Mobsters and high fantasy. These are two themes that have captured the imagination for decades- and met with a grand union via the Streets of New Capenna set for Magic: The Gathering.
In this set, crime families, each sporting their own unique identity and, more importantly, totally legitimate business. From the mystical Obscura to the bruisin’ Riveteers, there’s plenty to love with the new set.
We caught up with Lauren Bond, Creative Producer for Magic The Gathering: Streets of New Capenna as well as Dawn Murin, Senior Art Director at Wizards of the Coast to talk all things demon mobsters in this thrilling new set.
Did making each of the families tri-color give you more tools to flesh out each of the families?
Lauren: Any time we revisit a color grouping in a new setting we always want to think about how we set them apart from the previous expressions. For example, what makes the Riveteers different from Jund? Tri color definitely gives us a lot of space to play, and really explore new aspects of each color’s mechanical and narrative identity.
With a game as entwined with its narrative as MTG, could you share whether the concept of the five families was developed from a gameplay perspective first or from a narrative angle?
Lauren: In Capenna, our game design and worldbuilding were done alongside each other. It was a collaborative give-and-take that the team did to arrive at the most fun and flavorful outcome. For example, one of our worldbuilding designers proposed that the Caberetti be all about throwing parties and group gatherings which became a jumping off point for creating their mechanics.
Could you talk about how you and the Art Directors managed to make a uniquely Magic take on Art Deco?
Lauren: When designing a set we have a lot of early concept work, and then later a larger “concept push” where we generate visual assets for the setting that will be used when creating the card art. For Capenna, the concept push partially focused on creating distinct looks for each faction, exploring different fashions of the era and different ways of visually interpreting art deco.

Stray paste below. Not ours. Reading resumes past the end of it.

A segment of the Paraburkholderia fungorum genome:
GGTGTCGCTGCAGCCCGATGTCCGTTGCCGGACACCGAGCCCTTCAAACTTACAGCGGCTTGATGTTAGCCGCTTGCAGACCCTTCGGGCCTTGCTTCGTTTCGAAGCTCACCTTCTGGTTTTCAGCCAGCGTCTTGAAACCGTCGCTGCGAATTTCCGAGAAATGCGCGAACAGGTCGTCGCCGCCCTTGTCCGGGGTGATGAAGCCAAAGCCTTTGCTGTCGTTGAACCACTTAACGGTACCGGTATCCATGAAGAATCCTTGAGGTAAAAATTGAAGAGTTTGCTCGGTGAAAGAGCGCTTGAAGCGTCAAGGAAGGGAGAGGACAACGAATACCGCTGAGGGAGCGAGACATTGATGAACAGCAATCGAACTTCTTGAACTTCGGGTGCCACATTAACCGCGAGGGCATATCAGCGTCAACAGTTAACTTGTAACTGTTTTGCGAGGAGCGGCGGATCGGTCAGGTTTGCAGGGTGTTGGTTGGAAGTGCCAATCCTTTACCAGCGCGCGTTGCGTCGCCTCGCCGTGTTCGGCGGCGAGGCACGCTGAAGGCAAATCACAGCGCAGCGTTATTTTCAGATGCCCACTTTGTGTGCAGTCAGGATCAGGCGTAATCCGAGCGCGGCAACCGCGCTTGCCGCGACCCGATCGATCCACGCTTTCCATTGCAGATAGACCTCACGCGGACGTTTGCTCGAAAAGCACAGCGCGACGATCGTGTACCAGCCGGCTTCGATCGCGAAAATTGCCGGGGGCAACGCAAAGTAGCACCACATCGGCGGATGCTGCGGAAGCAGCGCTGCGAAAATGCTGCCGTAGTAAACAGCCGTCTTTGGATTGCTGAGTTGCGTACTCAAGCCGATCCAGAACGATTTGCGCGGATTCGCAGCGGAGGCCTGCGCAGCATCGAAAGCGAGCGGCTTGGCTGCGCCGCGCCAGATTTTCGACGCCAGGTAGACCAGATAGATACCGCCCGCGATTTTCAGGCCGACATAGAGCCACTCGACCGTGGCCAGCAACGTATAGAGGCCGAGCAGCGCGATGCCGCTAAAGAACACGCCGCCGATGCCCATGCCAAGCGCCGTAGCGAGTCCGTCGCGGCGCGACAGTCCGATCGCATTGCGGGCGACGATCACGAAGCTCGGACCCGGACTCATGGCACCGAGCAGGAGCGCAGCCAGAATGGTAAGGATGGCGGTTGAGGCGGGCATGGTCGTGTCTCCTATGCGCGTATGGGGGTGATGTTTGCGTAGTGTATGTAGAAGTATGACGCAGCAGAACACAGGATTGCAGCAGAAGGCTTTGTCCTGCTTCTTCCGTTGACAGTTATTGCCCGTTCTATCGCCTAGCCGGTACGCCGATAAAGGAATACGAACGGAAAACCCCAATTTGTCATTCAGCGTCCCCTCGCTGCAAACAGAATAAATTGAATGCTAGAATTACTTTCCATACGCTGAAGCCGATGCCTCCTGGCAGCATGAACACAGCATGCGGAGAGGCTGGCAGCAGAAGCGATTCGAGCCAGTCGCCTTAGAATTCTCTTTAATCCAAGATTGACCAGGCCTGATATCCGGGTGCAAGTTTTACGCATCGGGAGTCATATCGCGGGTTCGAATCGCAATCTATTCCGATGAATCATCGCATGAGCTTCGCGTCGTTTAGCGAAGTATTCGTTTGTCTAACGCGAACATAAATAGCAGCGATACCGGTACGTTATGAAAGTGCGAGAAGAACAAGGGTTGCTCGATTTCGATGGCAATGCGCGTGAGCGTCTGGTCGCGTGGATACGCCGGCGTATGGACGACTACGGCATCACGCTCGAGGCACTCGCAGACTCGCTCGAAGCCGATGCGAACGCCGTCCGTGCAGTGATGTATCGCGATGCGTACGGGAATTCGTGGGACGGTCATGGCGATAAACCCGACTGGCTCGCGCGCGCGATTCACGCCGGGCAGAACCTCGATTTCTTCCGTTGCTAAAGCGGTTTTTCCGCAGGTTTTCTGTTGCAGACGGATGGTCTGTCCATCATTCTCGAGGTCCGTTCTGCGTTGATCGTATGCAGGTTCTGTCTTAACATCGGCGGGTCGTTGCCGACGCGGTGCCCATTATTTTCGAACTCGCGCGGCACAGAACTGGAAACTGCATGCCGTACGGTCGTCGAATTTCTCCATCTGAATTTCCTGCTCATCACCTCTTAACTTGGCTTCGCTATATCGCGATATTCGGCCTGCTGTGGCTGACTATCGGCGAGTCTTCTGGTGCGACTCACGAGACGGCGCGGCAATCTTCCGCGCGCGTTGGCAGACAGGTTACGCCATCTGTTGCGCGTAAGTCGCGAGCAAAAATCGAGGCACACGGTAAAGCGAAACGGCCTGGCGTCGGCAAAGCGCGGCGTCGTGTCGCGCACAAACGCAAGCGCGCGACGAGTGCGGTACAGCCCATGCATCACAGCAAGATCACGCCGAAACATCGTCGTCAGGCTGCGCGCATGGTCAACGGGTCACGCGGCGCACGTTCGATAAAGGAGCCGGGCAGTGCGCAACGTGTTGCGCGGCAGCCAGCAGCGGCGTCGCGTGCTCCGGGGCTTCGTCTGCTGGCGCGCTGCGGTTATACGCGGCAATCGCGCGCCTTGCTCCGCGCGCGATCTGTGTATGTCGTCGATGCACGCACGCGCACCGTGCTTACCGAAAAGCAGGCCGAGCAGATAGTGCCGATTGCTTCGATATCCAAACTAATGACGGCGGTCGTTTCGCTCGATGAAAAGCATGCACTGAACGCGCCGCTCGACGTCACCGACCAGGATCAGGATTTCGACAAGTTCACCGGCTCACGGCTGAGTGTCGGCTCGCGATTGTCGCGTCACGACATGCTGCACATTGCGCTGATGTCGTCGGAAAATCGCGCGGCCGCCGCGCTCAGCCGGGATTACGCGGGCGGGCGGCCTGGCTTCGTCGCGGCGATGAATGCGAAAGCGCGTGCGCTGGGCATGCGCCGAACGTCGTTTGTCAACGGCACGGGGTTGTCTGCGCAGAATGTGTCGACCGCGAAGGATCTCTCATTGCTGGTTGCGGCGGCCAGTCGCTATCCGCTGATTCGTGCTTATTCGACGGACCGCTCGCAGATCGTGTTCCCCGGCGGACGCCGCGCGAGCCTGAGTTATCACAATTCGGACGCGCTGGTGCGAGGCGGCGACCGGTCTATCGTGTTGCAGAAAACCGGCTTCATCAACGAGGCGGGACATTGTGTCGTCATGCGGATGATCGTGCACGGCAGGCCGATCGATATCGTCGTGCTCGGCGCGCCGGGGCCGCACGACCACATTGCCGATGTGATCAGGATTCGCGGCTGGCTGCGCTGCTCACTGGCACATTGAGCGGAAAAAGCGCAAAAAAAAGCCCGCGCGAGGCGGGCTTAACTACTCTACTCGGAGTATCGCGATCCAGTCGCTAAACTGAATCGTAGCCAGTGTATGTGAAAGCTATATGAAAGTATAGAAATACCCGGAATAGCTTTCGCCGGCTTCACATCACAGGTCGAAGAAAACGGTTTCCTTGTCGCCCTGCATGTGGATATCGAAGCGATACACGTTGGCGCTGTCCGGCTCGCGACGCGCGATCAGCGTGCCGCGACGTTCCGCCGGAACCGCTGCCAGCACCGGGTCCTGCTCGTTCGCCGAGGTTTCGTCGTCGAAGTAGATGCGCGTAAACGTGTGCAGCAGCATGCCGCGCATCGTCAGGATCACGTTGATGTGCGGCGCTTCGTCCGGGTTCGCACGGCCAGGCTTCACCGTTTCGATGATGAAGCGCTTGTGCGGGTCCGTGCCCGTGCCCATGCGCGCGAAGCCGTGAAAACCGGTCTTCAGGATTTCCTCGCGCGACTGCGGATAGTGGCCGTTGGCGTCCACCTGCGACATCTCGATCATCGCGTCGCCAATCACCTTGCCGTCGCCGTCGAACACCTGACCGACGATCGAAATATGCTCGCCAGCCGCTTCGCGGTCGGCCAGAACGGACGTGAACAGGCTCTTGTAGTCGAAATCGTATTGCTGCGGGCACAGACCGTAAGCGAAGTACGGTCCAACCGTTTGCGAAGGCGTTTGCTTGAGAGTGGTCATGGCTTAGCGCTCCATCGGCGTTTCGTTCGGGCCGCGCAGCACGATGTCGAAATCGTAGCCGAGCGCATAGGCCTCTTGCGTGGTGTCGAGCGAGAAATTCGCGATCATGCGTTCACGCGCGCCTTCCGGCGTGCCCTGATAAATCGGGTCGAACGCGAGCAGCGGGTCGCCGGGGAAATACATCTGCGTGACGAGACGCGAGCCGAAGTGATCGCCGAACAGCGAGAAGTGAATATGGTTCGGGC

The very original high-level pitch for Capenna was “demon mobsters” which really became the jumping off point for creating the world. While we’ve really fleshed out and developed the setting in a lot of ways it still is our “demon mobster” set.
Considering how popular mafia tropes are in media, were there any ideas you had to pivot because you felt they were “too derivative”, or on the other hand, were there any ideas that you wanted to trope up even more?
Lauren: It’s always a bit of a give and take, but with the volume of cards in a set we do get some space for top-down designs for individual cards based on tropes people would expect, while still having enough to establish a complex world.
One of new Capennas lesser talked about design features was the weapons based on musical instruments. Are there any in particular that were your personal favorites?
Lauren: The designs are all really fun, I’m not sure I can pick a favorite!
Of course, Lauren wasn’t alone in answering our questions. Dawn Murin, Senior Art Director at Wizards of the Coast also took time out of her busy schedule to talk about the art surrounding Streets of New Capenna.
Between film, paintings and music, which would you say was most important as references for nailing the tone of New Capenna?
Dawn: Art Deco and Nouveau were the key inspirations for the environment and costume design language. The history of organized crime in the U.S. was a big source of inspiration for worldbuilding. Of film, music, and paintings I’d guess film & TV (ex: Godfather, Sopranos) was the primary driver of those three.
Similarly, can you name any artists who just really shone once they were assigned to the set? Alternatively, were there any artists that you knew you had to work with for New Capenna?
Dawn: There were a lot of standouts in this set that are both well executed and capture the spirit of this world setting. Here are some examples:
Riveteers Ascendancy by Svetlin Velinov is a fun nod to that famous photograph of the workers lunching on an I-beam high above New York City.
Shady deals, persuasive offers, and most importantly, monsters and magic- these are all core parts of the Streets of New Capenna experience. The set’s available now to check out, so you can pick your favorite crime family and start building your own deck around them, or even trying one of the commander decks and playing with all your friends to start an all-out Gang War.
Our thanks to Lauren and Dawn for answering our questions. If you’ve any love for art deco, high fantasy or mobsters, you’d do well to check out Streets of New Capenna- it’s available now, along with 5 commander decks representing all the different families in the game.